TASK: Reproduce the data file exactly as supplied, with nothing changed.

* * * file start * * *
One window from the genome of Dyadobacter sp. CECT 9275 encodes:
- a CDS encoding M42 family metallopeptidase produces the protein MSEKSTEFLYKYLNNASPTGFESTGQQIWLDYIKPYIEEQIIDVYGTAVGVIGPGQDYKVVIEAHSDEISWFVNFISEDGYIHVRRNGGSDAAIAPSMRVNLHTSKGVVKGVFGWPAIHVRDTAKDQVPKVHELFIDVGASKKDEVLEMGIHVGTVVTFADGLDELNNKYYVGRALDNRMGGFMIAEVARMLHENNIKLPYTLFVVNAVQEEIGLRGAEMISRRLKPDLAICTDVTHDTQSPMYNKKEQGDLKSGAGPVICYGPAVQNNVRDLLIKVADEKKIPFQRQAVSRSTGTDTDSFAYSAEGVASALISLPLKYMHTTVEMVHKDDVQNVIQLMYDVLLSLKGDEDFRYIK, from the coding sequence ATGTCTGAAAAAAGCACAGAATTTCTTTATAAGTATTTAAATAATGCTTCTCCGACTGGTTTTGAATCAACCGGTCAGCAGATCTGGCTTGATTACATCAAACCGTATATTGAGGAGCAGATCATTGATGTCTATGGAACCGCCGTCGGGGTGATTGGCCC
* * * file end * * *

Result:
One window from the genome of Dyadobacter sp. CECT 9275 encodes:
- a CDS encoding M42 family metallopeptidase produces the protein MSEKSTEFLYKYLNNASPTGFESTGQQIWLDYIKPYIEEQIIDVYGTAVGVIGPGQDYKVVIEAHSDEISWFVNFISEDGYIHVRRNGGSDAAIAPSMRVNLHTSKGVVKGVFGWPAIHVRDTAKDQVPKVHELFIDVGASKKDEVLEMGIHVGTVVTFADGLDELNNKYYVGRALDNRMGGFMIAEVARMLHENNIKLPYTLFVVNAVQEEIGLRGAEMISRRLKPDLAICTDVTHDTQSPMYNKKEQGDLKSGAGPVICYGPAVQNNVRDLLIKVADEKKIPFQRQAVSRSTGTDTDSFAYSAEGVASALISLPLKYMHTTVEMVHKDDVQNVIQLMYDVLLSLKGDEDFRYIK, from the coding sequence ATGTCTGAAAAAAGCACAGAATTTCTTTATAAGTATTTAAATAATGCTTCTCCGACTGGTTTTGAATCAACCGGTCAGCAGATCTGGCTTGATTACATCAAACCGTATATTGAGGAGCAGATCATTGATGTCTATGGAACCGCCGTCGGGGTGATTGGCCC